Did it pay off? Not in dollars, that is for sure, I did sell almost all of them but not at that show. So for months after that I had all these small pictures I painted in a batch and as quickly as I could – not my best work, however, at the show they had been displayed alongside some of my better work of that time. I wasn’t sure if that was smart or not, but here is what happened . . .

A local businessman/politician (whom I knew) bought a couple of the better (relative) dollar art pieces, and later approached me and asked if I would paint 50 original one of a kind place setting cards of Arizona scenes for $3.00 each, He needed them in a week for an upcoming political fundraiser. I said not for $3 but I would do it for $5.00 each because the time was so short. He accepted and gave me half down, $125.00.  Wow, I was in tall cotton, that covered the rent for the month, and I could see breaking even for the show costs I had just done when I collected the balance.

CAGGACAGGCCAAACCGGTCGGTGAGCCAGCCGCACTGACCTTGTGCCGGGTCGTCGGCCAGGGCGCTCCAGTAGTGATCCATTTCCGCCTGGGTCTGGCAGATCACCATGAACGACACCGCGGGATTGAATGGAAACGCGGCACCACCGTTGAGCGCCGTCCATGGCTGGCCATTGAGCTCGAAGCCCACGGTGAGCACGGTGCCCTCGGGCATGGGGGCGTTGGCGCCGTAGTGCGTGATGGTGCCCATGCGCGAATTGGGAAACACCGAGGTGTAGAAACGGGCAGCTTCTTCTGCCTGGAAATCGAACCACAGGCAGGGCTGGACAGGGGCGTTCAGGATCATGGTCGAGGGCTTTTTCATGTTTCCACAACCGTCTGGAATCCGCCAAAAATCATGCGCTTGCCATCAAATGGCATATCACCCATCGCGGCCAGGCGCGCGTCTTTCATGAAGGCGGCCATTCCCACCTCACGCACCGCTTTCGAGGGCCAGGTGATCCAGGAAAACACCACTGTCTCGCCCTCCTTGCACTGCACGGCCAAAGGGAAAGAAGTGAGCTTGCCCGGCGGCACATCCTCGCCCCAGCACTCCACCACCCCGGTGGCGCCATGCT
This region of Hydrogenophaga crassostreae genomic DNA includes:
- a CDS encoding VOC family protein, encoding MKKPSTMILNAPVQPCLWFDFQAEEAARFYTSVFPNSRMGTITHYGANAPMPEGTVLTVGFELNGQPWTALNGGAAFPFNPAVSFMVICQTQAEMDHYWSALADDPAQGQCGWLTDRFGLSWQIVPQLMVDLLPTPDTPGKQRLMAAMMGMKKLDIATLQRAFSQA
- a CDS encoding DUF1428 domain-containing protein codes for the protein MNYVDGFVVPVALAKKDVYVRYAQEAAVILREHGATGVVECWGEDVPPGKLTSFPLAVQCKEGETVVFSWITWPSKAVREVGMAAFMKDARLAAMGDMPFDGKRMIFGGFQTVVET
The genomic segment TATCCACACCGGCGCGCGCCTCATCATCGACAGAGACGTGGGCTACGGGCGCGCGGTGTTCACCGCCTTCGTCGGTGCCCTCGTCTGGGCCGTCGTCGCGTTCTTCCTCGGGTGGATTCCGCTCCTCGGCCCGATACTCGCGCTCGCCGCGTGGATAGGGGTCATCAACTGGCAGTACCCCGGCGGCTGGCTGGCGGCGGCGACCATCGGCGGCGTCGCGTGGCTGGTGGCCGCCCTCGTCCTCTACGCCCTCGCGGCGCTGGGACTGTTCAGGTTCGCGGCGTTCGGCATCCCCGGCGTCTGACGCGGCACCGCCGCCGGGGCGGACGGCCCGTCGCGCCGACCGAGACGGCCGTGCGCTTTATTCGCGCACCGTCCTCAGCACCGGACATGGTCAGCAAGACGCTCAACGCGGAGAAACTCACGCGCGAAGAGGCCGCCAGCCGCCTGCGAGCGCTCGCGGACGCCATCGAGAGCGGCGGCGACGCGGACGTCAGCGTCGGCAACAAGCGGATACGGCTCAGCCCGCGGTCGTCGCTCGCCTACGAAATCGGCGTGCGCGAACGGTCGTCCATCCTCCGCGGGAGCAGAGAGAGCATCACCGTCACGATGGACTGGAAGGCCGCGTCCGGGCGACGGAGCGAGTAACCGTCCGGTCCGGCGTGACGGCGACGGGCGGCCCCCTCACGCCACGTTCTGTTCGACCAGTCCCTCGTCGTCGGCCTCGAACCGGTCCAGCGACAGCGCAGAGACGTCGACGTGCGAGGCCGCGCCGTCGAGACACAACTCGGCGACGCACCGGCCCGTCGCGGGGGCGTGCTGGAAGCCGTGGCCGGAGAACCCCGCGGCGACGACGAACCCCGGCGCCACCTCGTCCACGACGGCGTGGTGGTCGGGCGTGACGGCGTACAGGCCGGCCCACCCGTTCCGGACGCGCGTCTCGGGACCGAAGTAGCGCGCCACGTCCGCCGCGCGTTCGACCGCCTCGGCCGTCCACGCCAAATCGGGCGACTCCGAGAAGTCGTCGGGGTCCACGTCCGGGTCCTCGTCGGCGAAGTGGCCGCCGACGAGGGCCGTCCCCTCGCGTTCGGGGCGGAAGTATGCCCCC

Let me tell you how much work that was: 50 original one of a kind cards in about 6 days, and he wanted the good stuff on card stock, acrylic, no quickie slipshod stuff like the dollar art. I painted 18 hours a day for 6 days to get those done. After about the fifteenth card it got tough to create a new Arizona image every few hours. There was no internet to surf, there were few image resources, I did not have a home library then or time to go to the local library, and most resource stuff was in black and white anyway. I was running on my own memory of my home state of Arizona (don’t ever do this).  I got done about 4:00am on the morning they were due. I delivered them, collected my other half of the fee and went home to bed.

I was in no way prepared for what followed. A few days after their political event, I received a phone call asking if I would frame 3 of the cards I had painted, and did I have any more? This person went on to tell me that everyone else at the fund raiser was sending their cards out to be framed. Not because of the art work, but because the governor of Arizona had signed them all, personally.

It turned out that the event was for his re-election campaign, and at the event he had been asked first by one, then another to sign their place mat cards I had painted. They were swapping and trading them at dinner to get particular views they wanted; it turned into an art event with some buying cards from others. He signed them all and then they framed them for their memory collections.